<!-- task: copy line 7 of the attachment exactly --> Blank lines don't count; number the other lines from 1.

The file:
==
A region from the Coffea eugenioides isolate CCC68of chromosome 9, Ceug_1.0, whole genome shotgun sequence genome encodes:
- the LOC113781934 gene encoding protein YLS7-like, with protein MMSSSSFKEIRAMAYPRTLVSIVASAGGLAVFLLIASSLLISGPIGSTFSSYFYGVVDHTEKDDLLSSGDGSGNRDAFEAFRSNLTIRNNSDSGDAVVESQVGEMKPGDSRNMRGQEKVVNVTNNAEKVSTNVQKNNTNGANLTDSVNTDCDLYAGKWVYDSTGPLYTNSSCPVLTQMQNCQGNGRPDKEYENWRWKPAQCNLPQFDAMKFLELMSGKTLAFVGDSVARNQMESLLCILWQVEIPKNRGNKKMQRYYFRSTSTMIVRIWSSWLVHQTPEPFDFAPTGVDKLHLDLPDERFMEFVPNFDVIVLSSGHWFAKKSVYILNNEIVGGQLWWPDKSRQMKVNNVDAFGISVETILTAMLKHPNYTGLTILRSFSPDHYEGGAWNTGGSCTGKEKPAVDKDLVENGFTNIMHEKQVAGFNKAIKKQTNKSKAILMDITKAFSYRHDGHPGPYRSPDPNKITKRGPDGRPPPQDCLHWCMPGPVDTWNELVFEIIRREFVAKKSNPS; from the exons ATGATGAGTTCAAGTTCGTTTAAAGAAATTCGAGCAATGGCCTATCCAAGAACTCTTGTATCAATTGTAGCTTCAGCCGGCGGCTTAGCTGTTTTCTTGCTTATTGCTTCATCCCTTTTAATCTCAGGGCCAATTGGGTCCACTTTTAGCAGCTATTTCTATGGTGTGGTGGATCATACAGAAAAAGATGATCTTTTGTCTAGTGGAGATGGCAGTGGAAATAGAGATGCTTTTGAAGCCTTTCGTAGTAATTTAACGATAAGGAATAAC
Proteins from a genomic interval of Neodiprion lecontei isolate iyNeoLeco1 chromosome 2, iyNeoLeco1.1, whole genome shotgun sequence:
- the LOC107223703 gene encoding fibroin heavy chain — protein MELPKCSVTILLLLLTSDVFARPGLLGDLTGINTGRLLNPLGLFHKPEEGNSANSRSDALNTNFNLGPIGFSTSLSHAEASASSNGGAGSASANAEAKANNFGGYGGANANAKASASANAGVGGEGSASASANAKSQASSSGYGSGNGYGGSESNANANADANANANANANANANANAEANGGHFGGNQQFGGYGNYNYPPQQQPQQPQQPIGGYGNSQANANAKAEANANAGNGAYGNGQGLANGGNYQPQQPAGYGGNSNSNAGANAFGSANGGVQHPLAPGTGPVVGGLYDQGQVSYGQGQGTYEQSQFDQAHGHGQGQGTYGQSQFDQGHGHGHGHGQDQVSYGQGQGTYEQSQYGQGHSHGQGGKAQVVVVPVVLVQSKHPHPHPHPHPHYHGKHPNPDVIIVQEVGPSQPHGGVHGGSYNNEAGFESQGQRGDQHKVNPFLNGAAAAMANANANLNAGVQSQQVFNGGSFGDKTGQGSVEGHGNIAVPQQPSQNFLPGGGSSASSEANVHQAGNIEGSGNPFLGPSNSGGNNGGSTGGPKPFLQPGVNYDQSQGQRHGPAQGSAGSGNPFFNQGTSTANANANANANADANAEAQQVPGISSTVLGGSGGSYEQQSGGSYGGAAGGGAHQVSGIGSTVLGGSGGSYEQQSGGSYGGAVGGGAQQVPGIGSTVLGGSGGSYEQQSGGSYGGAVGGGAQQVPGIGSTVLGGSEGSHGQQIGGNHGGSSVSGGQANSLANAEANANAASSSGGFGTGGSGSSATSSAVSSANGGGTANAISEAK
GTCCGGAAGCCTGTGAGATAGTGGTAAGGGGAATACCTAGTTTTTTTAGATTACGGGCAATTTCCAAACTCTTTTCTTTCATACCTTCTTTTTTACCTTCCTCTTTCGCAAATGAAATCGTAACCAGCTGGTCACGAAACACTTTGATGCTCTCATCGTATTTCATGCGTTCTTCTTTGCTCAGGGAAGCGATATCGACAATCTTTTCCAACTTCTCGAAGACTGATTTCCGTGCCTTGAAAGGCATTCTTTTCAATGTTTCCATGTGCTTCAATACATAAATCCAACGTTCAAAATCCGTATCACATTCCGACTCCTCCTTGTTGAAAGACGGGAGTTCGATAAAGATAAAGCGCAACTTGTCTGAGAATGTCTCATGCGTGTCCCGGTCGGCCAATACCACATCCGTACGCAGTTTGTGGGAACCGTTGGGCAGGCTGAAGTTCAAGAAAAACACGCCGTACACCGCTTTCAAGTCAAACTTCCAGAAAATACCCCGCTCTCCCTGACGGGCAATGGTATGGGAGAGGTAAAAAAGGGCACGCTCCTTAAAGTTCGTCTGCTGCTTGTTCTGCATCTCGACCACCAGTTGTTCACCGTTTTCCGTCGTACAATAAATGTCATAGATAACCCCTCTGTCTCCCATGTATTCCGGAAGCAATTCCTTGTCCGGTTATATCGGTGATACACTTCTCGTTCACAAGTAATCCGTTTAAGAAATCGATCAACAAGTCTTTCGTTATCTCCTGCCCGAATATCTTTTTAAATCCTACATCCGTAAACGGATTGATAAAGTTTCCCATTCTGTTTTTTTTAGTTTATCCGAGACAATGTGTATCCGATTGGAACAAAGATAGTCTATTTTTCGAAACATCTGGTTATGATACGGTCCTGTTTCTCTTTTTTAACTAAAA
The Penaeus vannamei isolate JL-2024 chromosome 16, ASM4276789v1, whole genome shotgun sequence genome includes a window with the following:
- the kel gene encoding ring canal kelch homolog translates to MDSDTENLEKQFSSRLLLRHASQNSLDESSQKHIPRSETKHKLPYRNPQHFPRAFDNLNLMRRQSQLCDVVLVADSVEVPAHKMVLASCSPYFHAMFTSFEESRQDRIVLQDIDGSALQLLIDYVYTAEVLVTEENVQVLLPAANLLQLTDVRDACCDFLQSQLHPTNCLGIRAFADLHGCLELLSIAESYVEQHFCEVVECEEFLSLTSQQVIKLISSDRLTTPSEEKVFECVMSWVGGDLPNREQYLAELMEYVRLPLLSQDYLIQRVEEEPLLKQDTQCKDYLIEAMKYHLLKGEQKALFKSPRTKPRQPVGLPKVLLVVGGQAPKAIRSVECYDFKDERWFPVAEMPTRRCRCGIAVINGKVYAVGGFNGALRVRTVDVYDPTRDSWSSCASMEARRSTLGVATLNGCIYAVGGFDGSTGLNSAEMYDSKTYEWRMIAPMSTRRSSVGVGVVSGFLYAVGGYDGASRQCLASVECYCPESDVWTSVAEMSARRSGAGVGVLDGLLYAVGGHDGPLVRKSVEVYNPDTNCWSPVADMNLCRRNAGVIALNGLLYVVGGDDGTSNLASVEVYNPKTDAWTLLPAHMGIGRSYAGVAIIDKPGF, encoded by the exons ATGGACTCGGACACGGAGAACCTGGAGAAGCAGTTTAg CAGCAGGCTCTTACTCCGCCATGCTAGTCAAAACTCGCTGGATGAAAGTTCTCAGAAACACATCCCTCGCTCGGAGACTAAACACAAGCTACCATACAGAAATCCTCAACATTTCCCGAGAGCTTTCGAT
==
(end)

- the kel gene encoding ring canal kelch homolog translates to MDSDTENLEKQFSSRLLLRHASQNSLDESSQKHIPRSETKHKLPYRNPQHFPRAFDNLNLMRRQSQLCDVVLVADSVEVPAHKMVLASCSPYFHAMFTSFEESRQDRIVLQDIDGSALQLLIDYVYTAEVLVTEENVQVLLPAANLLQLTDVRDACCDFLQSQLHPTNCLGIRAFADLHGCLELLSIAESYVEQHFCEVVECEEFLSLTSQQVIKLISSDRLTTPSEEKVFECVMSWVGGDLPNREQYLAELMEYVRLPLLSQDYLIQRVEEEPLLKQDTQCKDYLIEAMKYHLLKGEQKALFKSPRTKPRQPVGLPKVLLVVGGQAPKAIRSVECYDFKDERWFPVAEMPTRRCRCGIAVINGKVYAVGGFNGALRVRTVDVYDPTRDSWSSCASMEARRSTLGVATLNGCIYAVGGFDGSTGLNSAEMYDSKTYEWRMIAPMSTRRSSVGVGVVSGFLYAVGGYDGASRQCLASVECYCPESDVWTSVAEMSARRSGAGVGVLDGLLYAVGGHDGPLVRKSVEVYNPDTNCWSPVADMNLCRRNAGVIALNGLLYVVGGDDGTSNLASVEVYNPKTDAWTLLPAHMGIGRSYAGVAIIDKPGF, encoded by the exons ATGGACTCGGACACGGAGAACCTGGAGAAGCAGTTTAg CAGCAGGCTCTTACTCCGCCATGCTAGTCAAAACTCGCTGGATGAAAGTTCTCAGAAACACATCCCTCGCTCGGAGACTAAACACAAGCTACCATACAGAAATCCTCAACATTTCCCGAGAGCTTTCGAT